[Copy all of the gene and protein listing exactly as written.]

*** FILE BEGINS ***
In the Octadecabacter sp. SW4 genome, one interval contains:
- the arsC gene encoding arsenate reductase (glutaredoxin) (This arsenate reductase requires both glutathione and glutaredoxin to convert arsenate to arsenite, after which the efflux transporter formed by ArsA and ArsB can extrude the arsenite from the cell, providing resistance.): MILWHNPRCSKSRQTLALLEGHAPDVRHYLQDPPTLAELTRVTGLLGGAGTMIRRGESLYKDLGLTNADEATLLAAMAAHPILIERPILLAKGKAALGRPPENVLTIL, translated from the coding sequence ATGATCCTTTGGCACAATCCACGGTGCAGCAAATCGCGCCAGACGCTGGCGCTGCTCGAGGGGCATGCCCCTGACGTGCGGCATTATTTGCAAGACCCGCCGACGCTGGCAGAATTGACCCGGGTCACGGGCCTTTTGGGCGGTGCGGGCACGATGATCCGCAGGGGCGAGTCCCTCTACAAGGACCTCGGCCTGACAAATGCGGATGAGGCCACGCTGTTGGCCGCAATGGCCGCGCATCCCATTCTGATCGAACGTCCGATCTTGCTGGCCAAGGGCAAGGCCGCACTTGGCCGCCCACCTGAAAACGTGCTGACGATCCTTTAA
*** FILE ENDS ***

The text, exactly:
In the Octadecabacter sp. SW4 genome, one interval contains:
- the arsC gene encoding arsenate reductase (glutaredoxin) (This arsenate reductase requires both glutathione and glutaredoxin to convert arsenate to arsenite, after which the efflux transporter formed by ArsA and ArsB can extrude the arsenite from the cell, providing resistance.): MILWHNPRCSKSRQTLALLEGHAPDVRHYLQDPPTLAELTRVTGLLGGAGTMIRRGESLYKDLGLTNADEATLLAAMAAHPILIERPILLAKGKAALGRPPENVLTIL, translated from the coding sequence ATGATCCTTTGGCACAATCCACGGTGCAGCAAATCGCGCCAGACGCTGGCGCTGCTCGAGGGGCATGCCCCTGACGTGCGGCATTATTTGCAAGACCCGCCGACGCTGGCAGAATTGACCCGGGTCACGGGCCTTTTGGGCGGTGCGGGCACGATGATCCGCAGGGGCGAGTCCCTCTACAAGGACCTCGGCCTGACAAATGCGGATGAGGCCACGCTGTTGGCCGCAATGGCCGCGCATCCCATTCTGATCGAACGTCCGATCTTGCTGGCCAAGGGCAAGGCCGCACTTGGCCGCCCACCTGAAAACGTGCTGACGATCCTTTAA